So, I have been thinking about a diverse range of people to include in my project, but where best to start than home, right? I have decided to head back to the flats of Lincolnshire next weekend to see my immediate family. However, the idea of intrusion differs between photographer and viewer; for me, intruding on my parents would be a lot more extreme than a stranger letting themselves into their home.
Therefore, I have had to re-evaluate how to shoot. I have made Mind-Note diagrams of their likes and found what together I can pull them in for. Funnily enough, although they are still married, they very much keep to their own devices. But they love films: my Dad manages an independent cinema while mum hoards a large DVD collection. On weekends my Dad spends time in the garage restoring cars and mum usually sits and reads the paper. But at three o’clock they always come together for a cup of tea. I feel that I would like to photograph a formal portrait in the living room. Although this is not an intimate space as this is where guests congregate, I think it’s the middle ground for them both.
At the same time, keeping in mind having different groups of people, I would like to photograph my Grandad. I have photographed him for many years, through some pretty difficult times in fact, however, he’s always been a little unsure as to why I do. He now lives alone, without my Nana, but her presence is still around his bungalow. I feel that my Nana’s pride in her family has been passed onto my Grandad who is always keen to see his family and friends. I would like to photograph him in front of many of these photographs which are on the wall in the room he relaxes in. That, or in his bedroom, on his bedside table is in fact a (very old) picture of myself. I would like to shoot both ideas when I am there.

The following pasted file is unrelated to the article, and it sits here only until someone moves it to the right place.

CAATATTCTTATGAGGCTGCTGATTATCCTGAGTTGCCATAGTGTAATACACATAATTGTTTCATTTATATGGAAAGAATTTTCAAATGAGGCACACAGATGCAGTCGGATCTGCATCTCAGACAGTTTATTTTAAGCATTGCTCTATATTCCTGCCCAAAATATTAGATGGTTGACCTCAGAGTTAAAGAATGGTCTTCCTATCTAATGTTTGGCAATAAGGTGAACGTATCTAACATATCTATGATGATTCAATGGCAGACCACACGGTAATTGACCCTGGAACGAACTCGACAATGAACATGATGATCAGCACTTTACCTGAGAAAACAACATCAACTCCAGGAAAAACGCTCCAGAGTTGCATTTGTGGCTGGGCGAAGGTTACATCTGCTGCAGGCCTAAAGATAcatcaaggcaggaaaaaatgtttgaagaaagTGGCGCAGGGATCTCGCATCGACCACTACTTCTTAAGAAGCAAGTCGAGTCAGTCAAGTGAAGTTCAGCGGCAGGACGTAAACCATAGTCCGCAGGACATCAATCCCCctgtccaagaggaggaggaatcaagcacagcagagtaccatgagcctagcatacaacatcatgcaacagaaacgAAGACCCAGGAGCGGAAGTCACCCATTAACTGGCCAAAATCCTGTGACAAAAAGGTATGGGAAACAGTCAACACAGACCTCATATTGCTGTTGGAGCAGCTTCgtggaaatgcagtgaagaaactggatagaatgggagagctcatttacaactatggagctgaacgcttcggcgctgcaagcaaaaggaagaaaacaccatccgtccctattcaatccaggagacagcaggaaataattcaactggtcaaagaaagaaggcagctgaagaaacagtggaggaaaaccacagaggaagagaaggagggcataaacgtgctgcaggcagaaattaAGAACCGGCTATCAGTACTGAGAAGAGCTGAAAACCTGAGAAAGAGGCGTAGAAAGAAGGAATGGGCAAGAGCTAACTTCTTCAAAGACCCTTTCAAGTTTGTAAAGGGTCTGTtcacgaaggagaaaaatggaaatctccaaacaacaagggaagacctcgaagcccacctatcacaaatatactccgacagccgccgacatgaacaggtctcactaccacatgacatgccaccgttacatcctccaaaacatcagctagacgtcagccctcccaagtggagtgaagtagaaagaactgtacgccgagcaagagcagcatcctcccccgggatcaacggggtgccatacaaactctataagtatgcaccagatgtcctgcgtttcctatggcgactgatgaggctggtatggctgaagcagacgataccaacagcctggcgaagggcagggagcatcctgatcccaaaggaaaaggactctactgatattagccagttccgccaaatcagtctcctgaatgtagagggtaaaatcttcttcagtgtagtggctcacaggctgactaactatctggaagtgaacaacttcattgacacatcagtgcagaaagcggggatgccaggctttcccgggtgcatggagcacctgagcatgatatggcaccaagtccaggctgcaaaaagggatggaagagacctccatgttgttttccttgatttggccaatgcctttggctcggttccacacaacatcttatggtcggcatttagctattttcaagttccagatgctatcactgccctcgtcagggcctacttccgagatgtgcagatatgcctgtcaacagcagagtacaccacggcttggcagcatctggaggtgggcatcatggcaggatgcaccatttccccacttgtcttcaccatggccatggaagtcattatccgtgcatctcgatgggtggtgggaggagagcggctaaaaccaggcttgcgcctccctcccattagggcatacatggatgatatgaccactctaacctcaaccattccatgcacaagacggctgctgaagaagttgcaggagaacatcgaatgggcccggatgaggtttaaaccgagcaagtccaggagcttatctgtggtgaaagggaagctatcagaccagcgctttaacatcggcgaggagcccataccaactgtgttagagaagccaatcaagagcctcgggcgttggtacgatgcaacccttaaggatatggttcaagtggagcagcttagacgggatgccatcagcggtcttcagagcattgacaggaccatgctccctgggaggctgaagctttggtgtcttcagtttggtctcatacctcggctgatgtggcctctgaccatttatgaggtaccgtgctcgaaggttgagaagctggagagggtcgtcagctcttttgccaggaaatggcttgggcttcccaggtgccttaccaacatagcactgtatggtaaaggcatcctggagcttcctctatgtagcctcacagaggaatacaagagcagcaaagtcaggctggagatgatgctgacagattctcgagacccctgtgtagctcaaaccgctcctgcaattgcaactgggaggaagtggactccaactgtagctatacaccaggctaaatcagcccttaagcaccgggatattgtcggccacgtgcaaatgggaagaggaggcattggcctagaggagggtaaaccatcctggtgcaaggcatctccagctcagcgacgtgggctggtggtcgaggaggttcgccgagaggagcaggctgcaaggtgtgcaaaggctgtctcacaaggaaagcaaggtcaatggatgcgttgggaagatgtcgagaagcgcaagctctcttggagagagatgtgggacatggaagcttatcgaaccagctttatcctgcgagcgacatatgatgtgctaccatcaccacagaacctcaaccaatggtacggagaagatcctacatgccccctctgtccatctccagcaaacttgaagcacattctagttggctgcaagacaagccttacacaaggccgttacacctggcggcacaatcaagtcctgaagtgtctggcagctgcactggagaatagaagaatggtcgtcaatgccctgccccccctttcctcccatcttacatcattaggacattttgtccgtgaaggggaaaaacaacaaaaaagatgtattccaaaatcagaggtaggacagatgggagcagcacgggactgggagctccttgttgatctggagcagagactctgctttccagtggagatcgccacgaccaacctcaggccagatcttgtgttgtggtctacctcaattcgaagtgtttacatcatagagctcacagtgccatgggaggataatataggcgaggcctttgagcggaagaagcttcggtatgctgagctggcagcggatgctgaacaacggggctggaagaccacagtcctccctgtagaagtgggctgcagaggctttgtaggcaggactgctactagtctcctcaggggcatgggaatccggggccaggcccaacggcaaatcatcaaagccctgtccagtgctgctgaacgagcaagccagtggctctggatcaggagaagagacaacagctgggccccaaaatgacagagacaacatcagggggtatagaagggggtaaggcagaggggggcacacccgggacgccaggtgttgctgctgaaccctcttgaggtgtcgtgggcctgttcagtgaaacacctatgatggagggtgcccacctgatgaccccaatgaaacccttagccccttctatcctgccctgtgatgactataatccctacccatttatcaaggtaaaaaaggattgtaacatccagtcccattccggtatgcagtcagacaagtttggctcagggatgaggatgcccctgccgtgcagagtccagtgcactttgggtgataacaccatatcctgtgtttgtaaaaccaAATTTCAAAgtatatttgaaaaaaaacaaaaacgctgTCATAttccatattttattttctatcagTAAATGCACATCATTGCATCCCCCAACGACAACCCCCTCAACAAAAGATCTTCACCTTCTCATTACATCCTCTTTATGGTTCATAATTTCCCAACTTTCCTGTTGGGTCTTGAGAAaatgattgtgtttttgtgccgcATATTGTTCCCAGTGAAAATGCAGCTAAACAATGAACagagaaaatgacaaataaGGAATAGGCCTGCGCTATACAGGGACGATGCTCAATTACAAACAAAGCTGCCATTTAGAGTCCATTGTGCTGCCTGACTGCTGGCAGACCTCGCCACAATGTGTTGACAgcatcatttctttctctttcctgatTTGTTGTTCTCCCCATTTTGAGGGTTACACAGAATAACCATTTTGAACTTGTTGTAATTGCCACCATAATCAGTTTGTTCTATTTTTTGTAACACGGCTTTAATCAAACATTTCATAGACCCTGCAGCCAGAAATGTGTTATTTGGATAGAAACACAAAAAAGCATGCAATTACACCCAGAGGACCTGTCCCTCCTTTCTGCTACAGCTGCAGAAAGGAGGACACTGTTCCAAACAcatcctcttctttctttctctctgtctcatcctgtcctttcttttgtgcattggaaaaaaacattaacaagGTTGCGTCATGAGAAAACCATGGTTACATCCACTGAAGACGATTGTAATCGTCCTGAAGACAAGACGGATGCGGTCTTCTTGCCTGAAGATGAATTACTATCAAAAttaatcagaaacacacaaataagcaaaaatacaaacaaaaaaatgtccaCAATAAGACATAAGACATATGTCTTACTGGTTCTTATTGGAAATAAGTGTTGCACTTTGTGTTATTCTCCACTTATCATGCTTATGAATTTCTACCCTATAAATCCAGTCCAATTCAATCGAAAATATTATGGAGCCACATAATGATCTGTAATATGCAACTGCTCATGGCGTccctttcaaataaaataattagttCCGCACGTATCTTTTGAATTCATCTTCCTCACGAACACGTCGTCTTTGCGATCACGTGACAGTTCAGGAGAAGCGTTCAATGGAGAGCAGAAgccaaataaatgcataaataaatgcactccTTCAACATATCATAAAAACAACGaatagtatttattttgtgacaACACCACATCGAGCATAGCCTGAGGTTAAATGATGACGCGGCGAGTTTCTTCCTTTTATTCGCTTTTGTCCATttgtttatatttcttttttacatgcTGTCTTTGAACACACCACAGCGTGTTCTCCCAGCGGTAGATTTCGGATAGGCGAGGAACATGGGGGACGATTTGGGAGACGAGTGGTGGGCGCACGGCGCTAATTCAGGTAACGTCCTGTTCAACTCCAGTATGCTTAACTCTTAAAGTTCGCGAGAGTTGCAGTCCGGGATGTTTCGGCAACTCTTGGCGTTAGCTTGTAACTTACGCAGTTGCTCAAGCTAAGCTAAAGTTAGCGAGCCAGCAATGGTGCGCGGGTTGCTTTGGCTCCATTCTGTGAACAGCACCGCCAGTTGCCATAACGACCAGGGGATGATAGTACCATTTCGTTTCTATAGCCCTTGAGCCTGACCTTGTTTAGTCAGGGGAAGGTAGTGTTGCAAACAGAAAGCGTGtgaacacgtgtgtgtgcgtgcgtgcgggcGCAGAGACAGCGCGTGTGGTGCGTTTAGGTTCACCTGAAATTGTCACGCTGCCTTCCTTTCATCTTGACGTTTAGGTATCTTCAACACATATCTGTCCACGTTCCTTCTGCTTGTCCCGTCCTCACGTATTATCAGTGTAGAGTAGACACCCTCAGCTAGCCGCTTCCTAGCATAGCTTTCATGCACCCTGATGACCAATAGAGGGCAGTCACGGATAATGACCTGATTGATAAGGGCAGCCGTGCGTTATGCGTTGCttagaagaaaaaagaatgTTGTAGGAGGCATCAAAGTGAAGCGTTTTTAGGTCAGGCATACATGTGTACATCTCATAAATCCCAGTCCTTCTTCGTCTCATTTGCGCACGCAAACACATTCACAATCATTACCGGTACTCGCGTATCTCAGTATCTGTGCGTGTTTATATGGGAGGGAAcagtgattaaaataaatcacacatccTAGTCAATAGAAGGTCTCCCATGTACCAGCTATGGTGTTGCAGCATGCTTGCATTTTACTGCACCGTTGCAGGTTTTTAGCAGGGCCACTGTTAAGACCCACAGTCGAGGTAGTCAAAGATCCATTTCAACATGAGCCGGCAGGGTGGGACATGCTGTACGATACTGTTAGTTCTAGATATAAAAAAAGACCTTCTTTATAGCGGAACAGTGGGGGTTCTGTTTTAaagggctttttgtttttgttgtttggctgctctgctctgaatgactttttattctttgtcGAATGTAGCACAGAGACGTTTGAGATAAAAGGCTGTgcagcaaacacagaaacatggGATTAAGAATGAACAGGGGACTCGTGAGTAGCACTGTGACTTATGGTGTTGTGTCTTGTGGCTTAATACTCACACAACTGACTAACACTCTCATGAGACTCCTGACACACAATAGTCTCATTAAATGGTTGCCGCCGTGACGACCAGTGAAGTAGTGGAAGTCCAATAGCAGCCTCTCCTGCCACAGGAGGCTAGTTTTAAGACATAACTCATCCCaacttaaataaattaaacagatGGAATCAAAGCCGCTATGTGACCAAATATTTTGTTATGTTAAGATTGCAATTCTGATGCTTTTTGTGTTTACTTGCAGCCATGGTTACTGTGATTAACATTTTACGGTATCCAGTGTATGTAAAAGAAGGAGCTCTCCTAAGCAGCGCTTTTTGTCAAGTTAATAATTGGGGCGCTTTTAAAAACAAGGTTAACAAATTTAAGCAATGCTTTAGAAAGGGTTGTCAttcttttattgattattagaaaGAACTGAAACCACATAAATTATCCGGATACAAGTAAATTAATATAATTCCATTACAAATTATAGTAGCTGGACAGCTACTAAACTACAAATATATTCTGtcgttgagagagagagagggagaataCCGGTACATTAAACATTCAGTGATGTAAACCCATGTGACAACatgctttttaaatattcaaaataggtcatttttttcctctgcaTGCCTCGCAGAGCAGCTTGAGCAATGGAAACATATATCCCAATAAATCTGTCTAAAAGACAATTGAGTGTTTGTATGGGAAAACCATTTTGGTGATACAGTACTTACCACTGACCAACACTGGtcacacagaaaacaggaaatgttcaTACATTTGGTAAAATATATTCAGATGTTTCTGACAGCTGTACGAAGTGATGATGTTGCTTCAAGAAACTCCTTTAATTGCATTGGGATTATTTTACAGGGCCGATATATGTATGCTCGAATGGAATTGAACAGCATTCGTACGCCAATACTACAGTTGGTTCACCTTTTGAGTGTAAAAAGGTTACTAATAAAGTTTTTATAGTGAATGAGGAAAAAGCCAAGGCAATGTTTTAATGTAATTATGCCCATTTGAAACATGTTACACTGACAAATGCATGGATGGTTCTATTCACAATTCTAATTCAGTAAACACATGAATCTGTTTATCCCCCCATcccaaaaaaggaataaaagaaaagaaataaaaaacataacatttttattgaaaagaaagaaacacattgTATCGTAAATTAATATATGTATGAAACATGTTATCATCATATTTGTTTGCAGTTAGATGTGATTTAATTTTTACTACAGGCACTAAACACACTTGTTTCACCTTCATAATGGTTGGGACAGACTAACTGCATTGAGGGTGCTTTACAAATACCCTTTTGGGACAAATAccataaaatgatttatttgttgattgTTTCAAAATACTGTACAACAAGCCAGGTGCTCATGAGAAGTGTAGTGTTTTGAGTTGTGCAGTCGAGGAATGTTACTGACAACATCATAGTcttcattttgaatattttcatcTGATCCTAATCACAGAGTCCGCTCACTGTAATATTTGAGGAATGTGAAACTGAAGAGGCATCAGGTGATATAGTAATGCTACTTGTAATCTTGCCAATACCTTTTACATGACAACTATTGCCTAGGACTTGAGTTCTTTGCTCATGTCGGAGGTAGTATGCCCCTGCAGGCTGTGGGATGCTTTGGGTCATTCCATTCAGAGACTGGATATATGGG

As a family member I naturally have a lot more access anyway, so I feel that this planning is needed, trying to detach myself a little more. By all means it won’t be an easy task.
I have asked people I know: Hareena (with her husband and children); John (mid 20s, with his mum) and various friends of my own age. Yet, I still have to find a stranger for this week’s task. I have thought either to go into a hairdressers: it’s a time you can talk to a complete stranger. We trust them with our hair, we chat, we pay and we leave. It is an odd dynamic. But maybe this will be a good way of starting a photographic relationship.